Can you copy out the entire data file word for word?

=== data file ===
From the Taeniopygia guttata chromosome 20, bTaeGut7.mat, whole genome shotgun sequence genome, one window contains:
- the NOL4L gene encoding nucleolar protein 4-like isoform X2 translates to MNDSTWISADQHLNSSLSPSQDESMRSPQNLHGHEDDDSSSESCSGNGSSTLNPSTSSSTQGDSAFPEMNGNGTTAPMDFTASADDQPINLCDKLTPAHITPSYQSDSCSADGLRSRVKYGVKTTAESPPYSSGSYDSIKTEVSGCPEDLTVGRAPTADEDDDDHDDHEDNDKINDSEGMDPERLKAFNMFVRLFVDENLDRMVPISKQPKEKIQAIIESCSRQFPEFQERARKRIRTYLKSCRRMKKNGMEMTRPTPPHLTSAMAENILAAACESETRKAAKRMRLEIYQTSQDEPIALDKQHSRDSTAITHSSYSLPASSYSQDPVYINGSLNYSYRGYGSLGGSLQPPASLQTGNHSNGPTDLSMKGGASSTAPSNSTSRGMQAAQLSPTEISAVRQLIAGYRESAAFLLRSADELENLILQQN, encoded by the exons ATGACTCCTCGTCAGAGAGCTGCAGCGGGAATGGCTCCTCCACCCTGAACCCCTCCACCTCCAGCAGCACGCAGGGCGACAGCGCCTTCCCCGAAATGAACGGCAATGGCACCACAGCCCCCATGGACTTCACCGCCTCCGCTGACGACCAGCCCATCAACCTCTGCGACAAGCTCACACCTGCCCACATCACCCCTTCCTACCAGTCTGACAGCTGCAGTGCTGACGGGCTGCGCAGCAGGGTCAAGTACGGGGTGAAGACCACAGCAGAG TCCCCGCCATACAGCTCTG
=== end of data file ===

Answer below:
From the Taeniopygia guttata chromosome 20, bTaeGut7.mat, whole genome shotgun sequence genome, one window contains:
- the NOL4L gene encoding nucleolar protein 4-like isoform X2 translates to MNDSTWISADQHLNSSLSPSQDESMRSPQNLHGHEDDDSSSESCSGNGSSTLNPSTSSSTQGDSAFPEMNGNGTTAPMDFTASADDQPINLCDKLTPAHITPSYQSDSCSADGLRSRVKYGVKTTAESPPYSSGSYDSIKTEVSGCPEDLTVGRAPTADEDDDDHDDHEDNDKINDSEGMDPERLKAFNMFVRLFVDENLDRMVPISKQPKEKIQAIIESCSRQFPEFQERARKRIRTYLKSCRRMKKNGMEMTRPTPPHLTSAMAENILAAACESETRKAAKRMRLEIYQTSQDEPIALDKQHSRDSTAITHSSYSLPASSYSQDPVYINGSLNYSYRGYGSLGGSLQPPASLQTGNHSNGPTDLSMKGGASSTAPSNSTSRGMQAAQLSPTEISAVRQLIAGYRESAAFLLRSADELENLILQQN, encoded by the exons ATGACTCCTCGTCAGAGAGCTGCAGCGGGAATGGCTCCTCCACCCTGAACCCCTCCACCTCCAGCAGCACGCAGGGCGACAGCGCCTTCCCCGAAATGAACGGCAATGGCACCACAGCCCCCATGGACTTCACCGCCTCCGCTGACGACCAGCCCATCAACCTCTGCGACAAGCTCACACCTGCCCACATCACCCCTTCCTACCAGTCTGACAGCTGCAGTGCTGACGGGCTGCGCAGCAGGGTCAAGTACGGGGTGAAGACCACAGCAGAG TCCCCGCCATACAGCTCTG